Here's why NBC was inside the HI-EMA bunker the day before the missile alert mistake

Published: Feb. 8, 2018 at 9:08 PM HST|Updated: Feb. 9, 2018 at 10:21 AM HST
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(Image: NBC Left Field)
(Image: NBC Left Field)
(Image: NBC Left Field)
(Image: NBC Left Field)

HONOLULU (HawaiiNewsNow) - In the hours before the state's infamous missile alert mistake, a documentary crew from NBC News was getting an exclusive tour of the Hawaii Emergency Management Agency, gathering material for a future story that was meant to focus on communications in the aftermath of an actual attack.

"Let's just say this story didn't turn out like we thought it was going to," Jacob Soboroff would later say.

Soboroff, a reporter and member of NBC's Left Field documentary team, says he was surfing on the morning of January 13 – the morning the false alert was sounded. Cameras are rolling as Soboroff, who can be heard but not seen on camera in the footage, returns to his room and tries to get into contact with other filmmakers to figure out if the alarm is real.

It would be only minutes before Soboroff would appear on MSNBC's live coverage that morning – relaying to a national audience that the alert was a mistake – in what seemed at the time like a fortuitous 'get' for the network: a reporter who happened to be in Hawaii as many believed the state was under attack.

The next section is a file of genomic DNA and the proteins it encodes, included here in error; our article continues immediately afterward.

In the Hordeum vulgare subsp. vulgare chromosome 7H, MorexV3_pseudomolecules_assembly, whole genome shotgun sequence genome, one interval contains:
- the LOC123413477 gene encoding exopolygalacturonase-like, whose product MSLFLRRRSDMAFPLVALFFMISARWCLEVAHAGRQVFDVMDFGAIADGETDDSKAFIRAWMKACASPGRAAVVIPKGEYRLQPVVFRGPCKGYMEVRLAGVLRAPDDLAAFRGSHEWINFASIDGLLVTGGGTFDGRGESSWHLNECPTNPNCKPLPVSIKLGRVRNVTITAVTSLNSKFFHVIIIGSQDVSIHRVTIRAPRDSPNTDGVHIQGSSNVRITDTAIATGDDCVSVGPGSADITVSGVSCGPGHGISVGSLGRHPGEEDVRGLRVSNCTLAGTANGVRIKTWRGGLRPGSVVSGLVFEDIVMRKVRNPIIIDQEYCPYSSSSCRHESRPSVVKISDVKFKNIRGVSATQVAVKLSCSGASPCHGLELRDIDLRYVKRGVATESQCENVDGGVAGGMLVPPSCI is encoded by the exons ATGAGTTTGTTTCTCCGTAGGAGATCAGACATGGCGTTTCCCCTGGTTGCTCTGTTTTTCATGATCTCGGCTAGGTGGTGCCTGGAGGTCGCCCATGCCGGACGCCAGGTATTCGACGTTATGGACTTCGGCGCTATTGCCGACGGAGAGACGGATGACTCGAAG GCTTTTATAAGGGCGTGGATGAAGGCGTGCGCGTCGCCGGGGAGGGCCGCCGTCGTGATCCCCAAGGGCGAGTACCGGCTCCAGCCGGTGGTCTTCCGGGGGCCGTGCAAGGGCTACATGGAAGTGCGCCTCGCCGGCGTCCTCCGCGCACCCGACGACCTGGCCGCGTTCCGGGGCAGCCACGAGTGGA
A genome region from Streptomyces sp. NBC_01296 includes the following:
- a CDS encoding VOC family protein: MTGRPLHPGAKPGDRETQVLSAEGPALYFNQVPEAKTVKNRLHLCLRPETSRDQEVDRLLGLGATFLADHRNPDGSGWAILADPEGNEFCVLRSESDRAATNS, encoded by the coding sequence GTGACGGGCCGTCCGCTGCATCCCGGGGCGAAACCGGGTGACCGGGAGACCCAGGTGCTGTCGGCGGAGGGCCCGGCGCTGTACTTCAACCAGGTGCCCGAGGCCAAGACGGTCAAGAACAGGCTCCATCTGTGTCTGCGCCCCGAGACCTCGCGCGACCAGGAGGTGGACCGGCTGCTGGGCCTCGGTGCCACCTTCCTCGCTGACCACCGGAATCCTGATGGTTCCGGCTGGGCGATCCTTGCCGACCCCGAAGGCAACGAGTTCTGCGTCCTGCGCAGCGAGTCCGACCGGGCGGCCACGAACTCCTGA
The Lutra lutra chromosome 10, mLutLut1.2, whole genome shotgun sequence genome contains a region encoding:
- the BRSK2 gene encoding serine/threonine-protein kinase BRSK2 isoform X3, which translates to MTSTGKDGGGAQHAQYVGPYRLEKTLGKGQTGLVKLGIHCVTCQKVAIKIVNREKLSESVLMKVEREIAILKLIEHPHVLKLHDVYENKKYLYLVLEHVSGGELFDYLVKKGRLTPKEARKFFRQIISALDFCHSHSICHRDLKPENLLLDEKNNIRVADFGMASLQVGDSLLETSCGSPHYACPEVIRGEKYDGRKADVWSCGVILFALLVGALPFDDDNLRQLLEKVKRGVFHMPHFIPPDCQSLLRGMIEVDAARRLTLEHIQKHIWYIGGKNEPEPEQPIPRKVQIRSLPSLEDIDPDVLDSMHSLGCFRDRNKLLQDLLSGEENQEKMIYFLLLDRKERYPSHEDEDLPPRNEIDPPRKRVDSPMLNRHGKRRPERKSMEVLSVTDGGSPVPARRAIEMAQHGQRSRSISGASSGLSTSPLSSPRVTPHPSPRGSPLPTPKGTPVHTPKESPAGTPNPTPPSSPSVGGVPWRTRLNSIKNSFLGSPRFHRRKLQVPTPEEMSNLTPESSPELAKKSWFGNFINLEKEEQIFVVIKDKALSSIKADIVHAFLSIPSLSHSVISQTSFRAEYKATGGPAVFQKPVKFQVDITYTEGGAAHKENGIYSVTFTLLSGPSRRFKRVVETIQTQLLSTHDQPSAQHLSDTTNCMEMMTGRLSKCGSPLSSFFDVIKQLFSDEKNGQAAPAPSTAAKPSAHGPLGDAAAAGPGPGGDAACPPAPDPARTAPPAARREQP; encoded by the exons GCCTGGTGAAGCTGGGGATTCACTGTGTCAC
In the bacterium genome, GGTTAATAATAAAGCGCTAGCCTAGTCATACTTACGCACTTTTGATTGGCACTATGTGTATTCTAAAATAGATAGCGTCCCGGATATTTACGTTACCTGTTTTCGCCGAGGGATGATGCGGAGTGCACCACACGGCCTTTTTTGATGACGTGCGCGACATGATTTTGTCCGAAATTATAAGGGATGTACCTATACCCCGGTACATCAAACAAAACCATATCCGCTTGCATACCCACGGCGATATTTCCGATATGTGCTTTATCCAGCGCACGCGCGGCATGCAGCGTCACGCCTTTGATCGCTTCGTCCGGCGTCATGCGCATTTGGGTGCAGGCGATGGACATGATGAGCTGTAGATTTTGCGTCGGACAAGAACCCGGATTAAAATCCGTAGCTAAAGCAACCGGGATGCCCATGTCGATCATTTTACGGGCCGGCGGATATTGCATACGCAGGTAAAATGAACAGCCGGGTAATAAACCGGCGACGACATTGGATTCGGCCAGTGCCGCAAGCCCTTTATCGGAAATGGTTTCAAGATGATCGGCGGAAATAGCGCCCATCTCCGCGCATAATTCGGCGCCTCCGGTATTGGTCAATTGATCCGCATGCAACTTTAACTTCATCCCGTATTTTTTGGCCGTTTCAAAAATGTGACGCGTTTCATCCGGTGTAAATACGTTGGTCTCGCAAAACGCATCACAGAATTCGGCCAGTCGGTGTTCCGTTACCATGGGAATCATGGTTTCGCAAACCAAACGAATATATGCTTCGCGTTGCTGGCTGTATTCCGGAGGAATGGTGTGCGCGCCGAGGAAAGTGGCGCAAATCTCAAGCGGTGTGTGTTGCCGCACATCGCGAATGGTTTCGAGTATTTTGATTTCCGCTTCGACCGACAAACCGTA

It was never the intention.

The Left Field team had been in Hawaii to produce a story that focused instead on modern technology; more specifically, according to a description of the finished report that was published Thursday, a story that would show "how reliant we are on cell phones– and how unprepared we are if they become inaccessible."

The story included interviews with HI-EMA officials, including then-administrator Vern Miyagi, on the day before the alert was sent out.

In the event of a nuclear explosion in the skies above Hawaii, electronic devices for miles in every direction would be damaged or destroyed by the electromagnetic pulse, or EMP, which would accompany the blast. In addition to physical devices, phone and broadband internet infrastructure would be crippled.

With that in mind, the NBC Left Field team wanted to talk to "an unlikely group of hobbyists" who operate ham radios – the type that would survive an electromagnetic pulse. With telephone, cellular and internet networks damaged, ham radio operators would be among the only people capable of communicating with the outside world.

To read more about the NBC Left Field team's report, or to watch the mini-documentary on YouTube, click here.

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